I’m not sure there is a definite answer, or a checklist that I missed during move-in, but my own first quarter was spent largely in the darkness of my dorm room watching Friends.
The ancient Greeks created gods to convince themselves that they were not alone. I had a laugh track.
It took me months to unscrew my shell, months more to step out of it, and another few months of conversation with new friends to realize that everyone around me was doing the exact same thing. Of course, some of us had an easier time of it than others, but the same fear of being left behind grounded us, the same anxieties, the same worries consumed us.
There is a lesson to be gleaned from this experience, and from Greek mythology, and here’s what I think it is: We are all always a little lonely. We all stand a little way apart from everyone else, we all wonder if they’re having a better time, we wonder if we are being forgotten, written out of the story, erased.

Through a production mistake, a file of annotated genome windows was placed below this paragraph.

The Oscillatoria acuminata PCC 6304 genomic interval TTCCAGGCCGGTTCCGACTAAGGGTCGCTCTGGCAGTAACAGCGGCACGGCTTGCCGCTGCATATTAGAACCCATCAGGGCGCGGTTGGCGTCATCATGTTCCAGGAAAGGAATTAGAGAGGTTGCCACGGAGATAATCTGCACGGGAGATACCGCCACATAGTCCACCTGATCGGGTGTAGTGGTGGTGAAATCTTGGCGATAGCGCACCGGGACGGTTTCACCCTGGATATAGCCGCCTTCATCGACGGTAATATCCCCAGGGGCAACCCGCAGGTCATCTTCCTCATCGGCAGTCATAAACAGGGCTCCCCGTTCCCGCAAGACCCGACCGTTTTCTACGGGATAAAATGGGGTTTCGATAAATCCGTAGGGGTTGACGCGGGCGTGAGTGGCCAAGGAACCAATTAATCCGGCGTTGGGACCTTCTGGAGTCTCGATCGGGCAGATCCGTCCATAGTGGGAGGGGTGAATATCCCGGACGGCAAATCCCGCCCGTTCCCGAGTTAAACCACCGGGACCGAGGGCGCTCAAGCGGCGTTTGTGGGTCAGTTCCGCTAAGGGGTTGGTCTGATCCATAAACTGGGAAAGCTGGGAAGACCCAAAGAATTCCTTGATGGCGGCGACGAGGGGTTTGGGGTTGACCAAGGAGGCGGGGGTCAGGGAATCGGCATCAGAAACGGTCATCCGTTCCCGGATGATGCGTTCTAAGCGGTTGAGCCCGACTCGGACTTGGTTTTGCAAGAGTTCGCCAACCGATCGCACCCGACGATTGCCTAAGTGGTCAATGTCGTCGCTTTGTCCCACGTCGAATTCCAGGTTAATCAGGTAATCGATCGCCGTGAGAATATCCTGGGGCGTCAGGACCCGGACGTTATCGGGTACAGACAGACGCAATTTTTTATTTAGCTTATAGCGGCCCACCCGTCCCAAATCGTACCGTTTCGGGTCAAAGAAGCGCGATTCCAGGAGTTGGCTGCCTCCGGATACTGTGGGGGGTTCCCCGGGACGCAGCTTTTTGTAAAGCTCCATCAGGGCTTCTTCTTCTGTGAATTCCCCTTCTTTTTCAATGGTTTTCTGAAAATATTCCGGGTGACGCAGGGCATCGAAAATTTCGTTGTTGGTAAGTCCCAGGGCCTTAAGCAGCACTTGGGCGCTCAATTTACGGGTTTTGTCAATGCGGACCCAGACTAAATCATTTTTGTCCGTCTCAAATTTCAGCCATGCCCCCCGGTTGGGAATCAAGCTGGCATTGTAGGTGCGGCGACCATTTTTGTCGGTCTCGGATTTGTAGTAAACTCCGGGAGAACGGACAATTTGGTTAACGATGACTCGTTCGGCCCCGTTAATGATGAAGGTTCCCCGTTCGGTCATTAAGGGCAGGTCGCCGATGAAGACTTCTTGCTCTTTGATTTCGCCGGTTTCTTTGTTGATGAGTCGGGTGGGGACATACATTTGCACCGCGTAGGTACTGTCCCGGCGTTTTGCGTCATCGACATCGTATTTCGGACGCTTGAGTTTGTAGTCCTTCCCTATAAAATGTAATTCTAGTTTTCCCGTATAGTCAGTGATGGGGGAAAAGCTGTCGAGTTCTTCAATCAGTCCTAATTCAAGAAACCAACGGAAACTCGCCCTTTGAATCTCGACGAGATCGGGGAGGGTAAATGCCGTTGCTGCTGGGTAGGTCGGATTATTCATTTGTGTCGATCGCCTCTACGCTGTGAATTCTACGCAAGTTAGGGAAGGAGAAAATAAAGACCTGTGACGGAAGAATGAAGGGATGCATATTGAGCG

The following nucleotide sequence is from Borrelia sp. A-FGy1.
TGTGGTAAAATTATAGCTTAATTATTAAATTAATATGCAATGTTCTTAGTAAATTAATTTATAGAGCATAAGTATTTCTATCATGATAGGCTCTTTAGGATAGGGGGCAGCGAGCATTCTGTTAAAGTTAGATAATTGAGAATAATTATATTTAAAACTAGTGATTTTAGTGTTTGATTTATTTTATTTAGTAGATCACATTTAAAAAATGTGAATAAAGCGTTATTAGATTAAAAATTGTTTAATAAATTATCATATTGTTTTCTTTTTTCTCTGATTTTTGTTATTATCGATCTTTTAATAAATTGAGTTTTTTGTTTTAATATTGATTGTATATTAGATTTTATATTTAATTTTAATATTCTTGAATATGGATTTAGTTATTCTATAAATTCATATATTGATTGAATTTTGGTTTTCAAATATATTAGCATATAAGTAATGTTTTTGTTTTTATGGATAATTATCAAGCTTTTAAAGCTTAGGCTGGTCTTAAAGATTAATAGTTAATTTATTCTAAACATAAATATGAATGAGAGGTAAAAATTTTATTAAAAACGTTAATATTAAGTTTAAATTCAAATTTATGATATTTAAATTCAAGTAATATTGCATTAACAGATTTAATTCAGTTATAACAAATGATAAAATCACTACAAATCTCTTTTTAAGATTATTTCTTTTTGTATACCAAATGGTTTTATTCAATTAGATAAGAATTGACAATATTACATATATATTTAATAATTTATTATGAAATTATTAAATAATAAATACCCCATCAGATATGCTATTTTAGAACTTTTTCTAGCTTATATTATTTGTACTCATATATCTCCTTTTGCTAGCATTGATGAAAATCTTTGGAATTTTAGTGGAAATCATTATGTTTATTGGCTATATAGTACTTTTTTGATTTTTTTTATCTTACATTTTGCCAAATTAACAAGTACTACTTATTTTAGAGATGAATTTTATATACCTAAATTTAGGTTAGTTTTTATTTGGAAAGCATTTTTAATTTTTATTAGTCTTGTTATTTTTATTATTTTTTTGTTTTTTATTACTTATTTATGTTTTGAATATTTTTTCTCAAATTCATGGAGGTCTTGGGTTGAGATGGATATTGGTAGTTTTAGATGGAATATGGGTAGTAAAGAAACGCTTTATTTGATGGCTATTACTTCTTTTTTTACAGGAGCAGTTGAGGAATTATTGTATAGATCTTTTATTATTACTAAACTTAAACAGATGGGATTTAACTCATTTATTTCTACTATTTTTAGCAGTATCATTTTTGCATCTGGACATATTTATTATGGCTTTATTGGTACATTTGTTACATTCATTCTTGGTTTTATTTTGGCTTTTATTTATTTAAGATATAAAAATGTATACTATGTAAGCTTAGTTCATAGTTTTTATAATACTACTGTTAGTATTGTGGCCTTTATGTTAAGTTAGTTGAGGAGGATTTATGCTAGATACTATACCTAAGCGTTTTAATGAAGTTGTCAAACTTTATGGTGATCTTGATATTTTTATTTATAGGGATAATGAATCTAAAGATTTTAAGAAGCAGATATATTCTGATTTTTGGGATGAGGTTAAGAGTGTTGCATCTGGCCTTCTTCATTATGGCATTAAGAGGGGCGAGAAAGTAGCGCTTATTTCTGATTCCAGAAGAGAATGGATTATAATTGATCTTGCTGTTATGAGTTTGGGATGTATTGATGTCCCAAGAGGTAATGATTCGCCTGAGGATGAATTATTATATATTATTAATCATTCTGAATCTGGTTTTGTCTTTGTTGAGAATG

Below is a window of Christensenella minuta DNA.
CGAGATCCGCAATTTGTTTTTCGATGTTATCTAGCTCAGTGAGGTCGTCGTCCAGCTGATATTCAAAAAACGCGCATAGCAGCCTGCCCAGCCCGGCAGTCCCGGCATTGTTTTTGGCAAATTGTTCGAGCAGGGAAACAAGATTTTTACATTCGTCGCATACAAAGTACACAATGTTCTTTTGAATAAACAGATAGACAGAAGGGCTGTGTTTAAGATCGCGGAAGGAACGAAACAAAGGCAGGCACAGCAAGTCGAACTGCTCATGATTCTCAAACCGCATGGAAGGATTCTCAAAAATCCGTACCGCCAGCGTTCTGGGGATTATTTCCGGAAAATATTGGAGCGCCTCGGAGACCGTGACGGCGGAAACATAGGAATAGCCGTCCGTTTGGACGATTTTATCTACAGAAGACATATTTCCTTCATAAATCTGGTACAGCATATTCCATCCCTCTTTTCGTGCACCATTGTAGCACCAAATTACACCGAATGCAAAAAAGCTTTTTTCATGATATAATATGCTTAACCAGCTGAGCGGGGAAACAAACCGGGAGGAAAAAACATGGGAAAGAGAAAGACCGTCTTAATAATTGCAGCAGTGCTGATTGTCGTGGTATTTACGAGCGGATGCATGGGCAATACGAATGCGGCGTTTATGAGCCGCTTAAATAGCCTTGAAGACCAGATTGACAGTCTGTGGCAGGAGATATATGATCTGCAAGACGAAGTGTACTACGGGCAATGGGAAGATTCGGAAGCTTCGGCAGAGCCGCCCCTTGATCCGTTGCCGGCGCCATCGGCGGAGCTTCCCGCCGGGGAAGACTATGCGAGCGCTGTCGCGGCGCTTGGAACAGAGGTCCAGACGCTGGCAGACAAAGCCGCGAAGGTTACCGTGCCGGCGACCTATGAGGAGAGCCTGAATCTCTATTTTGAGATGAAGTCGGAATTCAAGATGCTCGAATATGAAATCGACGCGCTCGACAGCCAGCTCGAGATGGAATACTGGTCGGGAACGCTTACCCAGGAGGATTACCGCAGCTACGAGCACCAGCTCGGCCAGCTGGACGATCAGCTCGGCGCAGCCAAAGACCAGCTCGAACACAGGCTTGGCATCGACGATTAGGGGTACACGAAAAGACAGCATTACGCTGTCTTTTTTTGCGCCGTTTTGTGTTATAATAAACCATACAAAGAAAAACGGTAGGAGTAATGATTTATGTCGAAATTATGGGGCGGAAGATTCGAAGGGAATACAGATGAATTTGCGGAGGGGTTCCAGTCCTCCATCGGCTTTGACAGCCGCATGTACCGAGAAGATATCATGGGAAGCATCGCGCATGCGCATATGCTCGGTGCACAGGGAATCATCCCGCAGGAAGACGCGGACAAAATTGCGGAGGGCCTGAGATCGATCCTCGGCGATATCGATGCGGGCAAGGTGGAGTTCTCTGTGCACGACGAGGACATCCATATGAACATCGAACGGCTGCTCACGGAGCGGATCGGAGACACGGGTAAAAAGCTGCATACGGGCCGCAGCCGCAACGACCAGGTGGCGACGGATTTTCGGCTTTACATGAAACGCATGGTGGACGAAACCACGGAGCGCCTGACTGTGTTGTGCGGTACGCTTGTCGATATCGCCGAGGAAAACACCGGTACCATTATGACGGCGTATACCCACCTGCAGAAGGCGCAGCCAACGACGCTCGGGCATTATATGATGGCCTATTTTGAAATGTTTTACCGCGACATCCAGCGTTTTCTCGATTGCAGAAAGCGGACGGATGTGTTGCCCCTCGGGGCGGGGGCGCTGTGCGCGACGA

If we are able to accept this, accept loneliness as a condition of existence rather than a private exception, perhaps we will be kinder to ourselves. Perhaps we will stop seeing loneliness as proof of our own unworthiness, that if we are unable to provide a list host of friends and acquaintances and points of contact, we are lessened by this denial of love, and others, sensing this rejection will reject us too. We fear that loneliness is a permanent affliction, a character trait that will define us unless we wrest control of it. But just as this loneliness can be immensely destructive, the space and time it gives us to ourselves, a rarity in this world, is crucial in self-discovery, and in turn, in combating another sort of debilitating isolation: a severance from the self.